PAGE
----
PUMA is a 24-hour active predator, although he prefers more night and gloomy moments at night and dawn. It was created to climb trees, on steep mountain slopes, and sprint in the chase of its prey. These wild cats, so interesting, feed on everything in front of their eyes.
The main part of their menu is dedicated to the deer, but we can add squirrels, rabbits, beavers, wild boars, rodents, turkeys, hedgehogs, insects, frogs, bats, grasshoppers, skunks and even alligators.
They also feed on carrion. Sometimes domestic animals are attacked if the loot in their area has diminished dangerously. But this is often due to the death of these wild cats in the self-defense of large ungulates. The pot is very secret, and her loot usually has no idea of lurking her until it is too late. Unfortunately, this sometimes also applies to people.
Some of them who like to walk through the woods do not hear anything before the 80-pound cat hits their backs and bites their dog’s back teeth. There are few people who are attacked and even killed by the Puma in the Americas, but this is by no means the rule. Puma usually prefers to
does not hang people.
Like almost all of his relatives, Puma is an individualist. Each dog has a clearly marked territory that marks and protects it. The hunting area of males is significantly larger than that of females and often covers several plots controlled by females.
Pairs are formed during the breeding period, which lasts only 2 weeks. Pregnancy at Puma Concolor lasts 90 to 98 days, giving birth to 2 to 6 babies weighing just 200 grams.
They have blue eyes and brown skin, covered with black spots, which disappear when the little ones became about 6 months old. The color of their eyes also changes – in about four months it turns green – one of the most beautiful features in the outside of the puma.
These wild cats reach sexual maturity between 2 and 3 years of age, then leave the mother’s lair. They live on average for about 21 years. The wildcat is a very talkable wildcat – it can make a variety of sounds: it can not roar like big wild cats, but it can squeak, whistle, and sometimes scream (maybe one of the names which is known as a mountain screaming cat). This sound is made only by the bloody females. And it’s probably very odd to hear it in the Amazon jungle, for example …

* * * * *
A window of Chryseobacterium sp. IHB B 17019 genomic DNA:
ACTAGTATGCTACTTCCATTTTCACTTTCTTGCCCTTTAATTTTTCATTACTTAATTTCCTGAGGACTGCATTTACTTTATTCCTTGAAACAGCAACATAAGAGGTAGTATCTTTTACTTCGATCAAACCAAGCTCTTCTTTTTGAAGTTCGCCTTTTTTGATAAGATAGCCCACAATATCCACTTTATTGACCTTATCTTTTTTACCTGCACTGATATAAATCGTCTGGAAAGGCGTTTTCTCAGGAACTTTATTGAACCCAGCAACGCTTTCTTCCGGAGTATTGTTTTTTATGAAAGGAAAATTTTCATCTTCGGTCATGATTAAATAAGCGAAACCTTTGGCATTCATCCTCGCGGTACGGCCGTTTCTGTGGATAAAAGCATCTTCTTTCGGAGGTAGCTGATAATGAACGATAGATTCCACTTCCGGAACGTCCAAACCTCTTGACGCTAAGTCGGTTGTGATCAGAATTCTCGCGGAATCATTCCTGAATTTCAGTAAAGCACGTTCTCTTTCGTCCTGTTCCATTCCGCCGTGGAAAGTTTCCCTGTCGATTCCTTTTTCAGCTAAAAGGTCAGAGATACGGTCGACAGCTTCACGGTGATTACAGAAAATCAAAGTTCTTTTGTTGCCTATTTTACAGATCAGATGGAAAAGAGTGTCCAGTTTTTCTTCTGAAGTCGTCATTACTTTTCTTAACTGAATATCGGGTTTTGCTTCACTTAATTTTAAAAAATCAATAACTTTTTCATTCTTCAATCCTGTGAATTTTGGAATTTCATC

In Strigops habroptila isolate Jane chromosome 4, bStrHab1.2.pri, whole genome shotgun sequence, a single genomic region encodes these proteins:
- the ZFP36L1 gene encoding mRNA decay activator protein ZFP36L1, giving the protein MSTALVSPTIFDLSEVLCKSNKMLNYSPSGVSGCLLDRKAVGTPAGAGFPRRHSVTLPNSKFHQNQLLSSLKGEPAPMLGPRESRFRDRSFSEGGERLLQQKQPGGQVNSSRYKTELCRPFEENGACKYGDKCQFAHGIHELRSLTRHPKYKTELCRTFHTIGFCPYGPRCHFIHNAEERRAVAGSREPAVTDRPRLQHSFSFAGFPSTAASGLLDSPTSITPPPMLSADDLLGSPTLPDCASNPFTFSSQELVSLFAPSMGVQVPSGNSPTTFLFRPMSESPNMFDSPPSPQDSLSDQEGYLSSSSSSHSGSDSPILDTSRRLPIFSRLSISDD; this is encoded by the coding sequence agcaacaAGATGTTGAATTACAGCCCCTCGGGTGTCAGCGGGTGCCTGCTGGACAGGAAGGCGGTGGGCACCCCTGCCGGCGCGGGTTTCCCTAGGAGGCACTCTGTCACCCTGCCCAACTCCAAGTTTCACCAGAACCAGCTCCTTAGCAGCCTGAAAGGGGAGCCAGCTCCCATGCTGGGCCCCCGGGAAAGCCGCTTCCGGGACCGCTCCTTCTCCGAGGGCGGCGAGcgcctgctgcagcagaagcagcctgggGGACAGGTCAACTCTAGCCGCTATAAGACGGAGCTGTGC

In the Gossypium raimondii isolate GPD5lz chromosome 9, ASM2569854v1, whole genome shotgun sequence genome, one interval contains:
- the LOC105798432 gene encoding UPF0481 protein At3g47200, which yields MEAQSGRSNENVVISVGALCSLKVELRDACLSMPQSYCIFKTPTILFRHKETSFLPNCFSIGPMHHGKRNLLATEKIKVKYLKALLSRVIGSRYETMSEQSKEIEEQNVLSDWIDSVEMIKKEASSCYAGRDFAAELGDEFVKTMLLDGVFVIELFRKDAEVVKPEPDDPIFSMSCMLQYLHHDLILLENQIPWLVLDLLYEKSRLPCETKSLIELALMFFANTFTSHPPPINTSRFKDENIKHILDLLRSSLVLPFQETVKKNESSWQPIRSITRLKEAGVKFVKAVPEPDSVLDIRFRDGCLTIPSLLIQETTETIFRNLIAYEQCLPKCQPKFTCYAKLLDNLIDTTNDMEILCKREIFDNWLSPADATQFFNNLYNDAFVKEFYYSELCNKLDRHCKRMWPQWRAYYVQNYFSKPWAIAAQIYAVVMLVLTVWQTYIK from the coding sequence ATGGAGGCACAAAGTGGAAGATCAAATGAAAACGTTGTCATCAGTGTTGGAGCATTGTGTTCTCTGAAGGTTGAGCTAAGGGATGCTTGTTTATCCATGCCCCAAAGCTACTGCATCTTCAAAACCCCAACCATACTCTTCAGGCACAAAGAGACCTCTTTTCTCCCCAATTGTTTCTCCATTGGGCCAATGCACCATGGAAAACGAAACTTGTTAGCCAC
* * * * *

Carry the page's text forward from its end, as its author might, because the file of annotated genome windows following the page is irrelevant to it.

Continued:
DANGEROUS or not?
Since the arrival of the colonists in America, the Puma has been persistently persecuted – killing them for attacks on domestic animals and, albeit to a lesser extent, for their skin. But in spite of the “efforts” of the people, the number of these graceful and strong wild cats remains quite stable because the Puma is inventive and adaptable.
Of all 24 subspecies (according to some disputed classifications, there are even 32), only one is threatened with extinction, with grim predictions that this will happen after 25 to 40 years – the Puma concolor coryi in the photo on the right. It has long limbs, smaller paws, a smaller head, as if with a more vicious radiance and a darker reddish coat.
In the wild there are only 75 puppies of more than 500 at the beginning of the century. The threats that lie ahead are the drainage of the Everglades swamps, the sport hunt, mercury poisoning, cars and lack of genetic diversity. There are some breeding plans for crossing nearby populations of other subspecies and for returning young puppies back to the wild in hopes of creating a new stable population in Florida. But as long as the PUMPs continue to be destroyed in this state, their chances of survival will continue to decline.
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